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Keys select one lock in a set of locks and so are capable (with a little motive force from us) of making a `choice'. The base 2 logarithm of the number of choices is the number of bits. (More details about information theory are described in a Primer [4].)

In a similar way, there are many proteins that locate and stick to specific spots on the genome. These proteins turn on and off genes and perform many other functions. When one collects the DNA sequences from these spots, which are typically 10 to 20 base pairs long, one finds that they are not all exactly the same. Using Shannon's methods, we can calculate the amount of information in the binding sites, and I call this Rsequencebecause it is a rate of information measured in units of bits per site as computed from the sequences [15]. (See figure 1.1 for the details of this computation.)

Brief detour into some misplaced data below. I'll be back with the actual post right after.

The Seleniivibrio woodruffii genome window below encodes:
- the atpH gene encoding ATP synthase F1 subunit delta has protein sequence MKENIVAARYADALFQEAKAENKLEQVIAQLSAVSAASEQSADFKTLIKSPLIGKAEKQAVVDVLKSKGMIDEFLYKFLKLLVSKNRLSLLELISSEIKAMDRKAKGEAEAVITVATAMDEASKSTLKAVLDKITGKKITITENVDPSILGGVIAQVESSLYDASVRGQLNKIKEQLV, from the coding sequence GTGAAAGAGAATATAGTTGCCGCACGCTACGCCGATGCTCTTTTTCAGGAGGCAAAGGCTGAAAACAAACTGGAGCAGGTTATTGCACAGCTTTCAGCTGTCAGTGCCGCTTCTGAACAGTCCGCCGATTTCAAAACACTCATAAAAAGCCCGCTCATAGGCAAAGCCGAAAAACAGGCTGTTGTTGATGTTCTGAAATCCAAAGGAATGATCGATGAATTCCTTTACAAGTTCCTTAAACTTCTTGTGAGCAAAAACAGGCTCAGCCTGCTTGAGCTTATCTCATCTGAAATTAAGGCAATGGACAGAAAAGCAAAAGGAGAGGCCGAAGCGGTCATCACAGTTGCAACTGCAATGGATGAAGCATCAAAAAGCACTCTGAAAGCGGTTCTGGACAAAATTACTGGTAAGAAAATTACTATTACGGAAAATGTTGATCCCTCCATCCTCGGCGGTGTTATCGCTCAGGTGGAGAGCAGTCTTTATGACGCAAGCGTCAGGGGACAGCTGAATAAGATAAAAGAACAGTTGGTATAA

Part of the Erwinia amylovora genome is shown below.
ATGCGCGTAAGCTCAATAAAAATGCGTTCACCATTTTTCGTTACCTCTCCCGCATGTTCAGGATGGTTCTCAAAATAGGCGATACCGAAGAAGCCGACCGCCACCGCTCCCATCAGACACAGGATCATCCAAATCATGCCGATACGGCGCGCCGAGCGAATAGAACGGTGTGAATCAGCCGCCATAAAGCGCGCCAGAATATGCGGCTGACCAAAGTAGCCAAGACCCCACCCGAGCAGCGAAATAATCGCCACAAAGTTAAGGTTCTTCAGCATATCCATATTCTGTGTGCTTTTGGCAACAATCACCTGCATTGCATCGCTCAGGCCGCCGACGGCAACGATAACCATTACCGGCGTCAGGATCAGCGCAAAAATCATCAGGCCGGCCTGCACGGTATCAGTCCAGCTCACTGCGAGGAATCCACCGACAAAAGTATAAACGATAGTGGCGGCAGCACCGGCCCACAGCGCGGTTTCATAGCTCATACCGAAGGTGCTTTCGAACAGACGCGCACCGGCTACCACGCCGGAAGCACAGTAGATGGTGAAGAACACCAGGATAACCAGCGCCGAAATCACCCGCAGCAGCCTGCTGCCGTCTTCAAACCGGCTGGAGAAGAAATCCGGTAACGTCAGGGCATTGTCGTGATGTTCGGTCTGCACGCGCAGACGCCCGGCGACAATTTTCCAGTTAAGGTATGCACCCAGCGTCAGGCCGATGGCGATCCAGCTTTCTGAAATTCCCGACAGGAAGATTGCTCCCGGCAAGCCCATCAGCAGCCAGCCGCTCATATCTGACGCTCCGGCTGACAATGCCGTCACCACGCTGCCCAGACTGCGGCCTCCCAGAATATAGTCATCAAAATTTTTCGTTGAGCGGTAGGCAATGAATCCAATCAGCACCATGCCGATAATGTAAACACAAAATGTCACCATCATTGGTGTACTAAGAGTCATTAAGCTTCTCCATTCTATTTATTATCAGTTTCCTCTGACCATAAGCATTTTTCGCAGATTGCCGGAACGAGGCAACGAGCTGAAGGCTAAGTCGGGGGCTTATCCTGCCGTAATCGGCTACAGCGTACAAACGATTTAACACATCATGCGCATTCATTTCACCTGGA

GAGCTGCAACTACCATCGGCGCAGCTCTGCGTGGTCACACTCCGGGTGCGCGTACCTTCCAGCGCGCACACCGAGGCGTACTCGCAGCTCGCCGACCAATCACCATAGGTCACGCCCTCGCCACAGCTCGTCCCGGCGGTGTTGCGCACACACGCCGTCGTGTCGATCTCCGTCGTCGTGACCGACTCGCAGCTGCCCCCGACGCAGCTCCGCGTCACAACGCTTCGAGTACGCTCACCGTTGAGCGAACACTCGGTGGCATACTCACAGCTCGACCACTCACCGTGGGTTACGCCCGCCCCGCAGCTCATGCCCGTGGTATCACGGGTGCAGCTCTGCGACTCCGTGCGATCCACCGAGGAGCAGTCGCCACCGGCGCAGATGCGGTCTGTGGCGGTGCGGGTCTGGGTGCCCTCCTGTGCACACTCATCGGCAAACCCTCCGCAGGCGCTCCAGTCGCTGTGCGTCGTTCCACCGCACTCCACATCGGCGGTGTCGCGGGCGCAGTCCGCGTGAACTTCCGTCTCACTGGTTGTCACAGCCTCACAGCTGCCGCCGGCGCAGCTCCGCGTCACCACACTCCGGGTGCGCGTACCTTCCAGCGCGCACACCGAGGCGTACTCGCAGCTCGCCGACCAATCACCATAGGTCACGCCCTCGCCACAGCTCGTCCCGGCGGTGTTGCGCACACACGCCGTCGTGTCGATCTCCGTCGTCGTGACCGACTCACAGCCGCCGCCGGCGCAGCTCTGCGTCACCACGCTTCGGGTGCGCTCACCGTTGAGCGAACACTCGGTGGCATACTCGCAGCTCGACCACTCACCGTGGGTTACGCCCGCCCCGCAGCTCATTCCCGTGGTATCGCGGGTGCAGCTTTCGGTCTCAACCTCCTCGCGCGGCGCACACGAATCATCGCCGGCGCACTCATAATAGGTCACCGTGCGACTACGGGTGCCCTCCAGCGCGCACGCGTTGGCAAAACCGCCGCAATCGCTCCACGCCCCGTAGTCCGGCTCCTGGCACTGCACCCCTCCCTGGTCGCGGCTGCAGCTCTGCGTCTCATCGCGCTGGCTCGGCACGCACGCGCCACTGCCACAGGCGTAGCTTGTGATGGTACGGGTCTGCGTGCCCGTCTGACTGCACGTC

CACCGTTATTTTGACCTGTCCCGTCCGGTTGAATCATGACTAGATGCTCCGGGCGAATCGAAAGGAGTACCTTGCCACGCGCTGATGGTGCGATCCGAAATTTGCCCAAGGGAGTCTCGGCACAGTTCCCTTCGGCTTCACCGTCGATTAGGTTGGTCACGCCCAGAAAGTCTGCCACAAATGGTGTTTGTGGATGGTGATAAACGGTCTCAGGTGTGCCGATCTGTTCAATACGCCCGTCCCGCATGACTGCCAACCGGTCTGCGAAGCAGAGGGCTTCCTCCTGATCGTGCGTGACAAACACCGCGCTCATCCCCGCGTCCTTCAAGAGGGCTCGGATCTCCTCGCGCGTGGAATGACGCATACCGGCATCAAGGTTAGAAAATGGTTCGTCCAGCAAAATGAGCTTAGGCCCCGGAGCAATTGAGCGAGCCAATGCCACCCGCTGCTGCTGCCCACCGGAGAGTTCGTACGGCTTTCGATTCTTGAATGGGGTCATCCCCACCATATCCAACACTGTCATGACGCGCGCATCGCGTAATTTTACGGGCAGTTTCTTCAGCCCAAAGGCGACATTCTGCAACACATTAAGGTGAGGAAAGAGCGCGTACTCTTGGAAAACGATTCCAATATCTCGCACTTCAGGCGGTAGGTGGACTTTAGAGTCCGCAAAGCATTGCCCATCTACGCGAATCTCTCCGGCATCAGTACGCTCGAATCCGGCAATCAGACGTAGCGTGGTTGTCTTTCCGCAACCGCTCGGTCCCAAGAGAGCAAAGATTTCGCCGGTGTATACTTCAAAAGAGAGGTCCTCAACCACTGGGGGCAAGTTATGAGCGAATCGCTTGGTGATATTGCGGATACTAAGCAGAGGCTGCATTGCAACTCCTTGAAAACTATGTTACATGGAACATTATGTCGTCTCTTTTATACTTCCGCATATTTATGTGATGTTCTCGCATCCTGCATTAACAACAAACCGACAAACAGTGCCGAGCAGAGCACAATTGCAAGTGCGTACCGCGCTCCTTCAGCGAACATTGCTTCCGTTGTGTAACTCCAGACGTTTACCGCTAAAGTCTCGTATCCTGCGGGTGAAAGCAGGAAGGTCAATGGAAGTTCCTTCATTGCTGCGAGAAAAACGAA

For example, in our cells the DNA is copied to RNA and then big chunks of the RNA are cut out. This splicing operation depends on patterns at the two ends of the segment that gets removed. One of the end spots is called the donor and the other is called the acceptor. Let's focus on the acceptor because the story there is simple (what's happening at the donor is beyond the scope of this paper). Acceptor sites can be described by about 9.4 bits of information on the average [16]. Why is it that number?

A way to answer this is to see how the information is used. In this case there are acceptor sites with a frequency of roughly one every 812 positions along the RNA, on average. So the splicing machinery has to pick one spot from 812 spots, or bits; this is called Rfrequency (bits per site). So the amount of pattern at a binding site ( Rsequence) is just enough for it to be found in the genome ( Rfrequency). Also, notice that we are using the fact that the capacity theorem says that it is possible for the sites to be distinguished from the rest of the genome.

Next: Breaking the Rules Up: Some Lessons for Molecular Previous: Precision in Biology
Tom Schneider
2003-04-04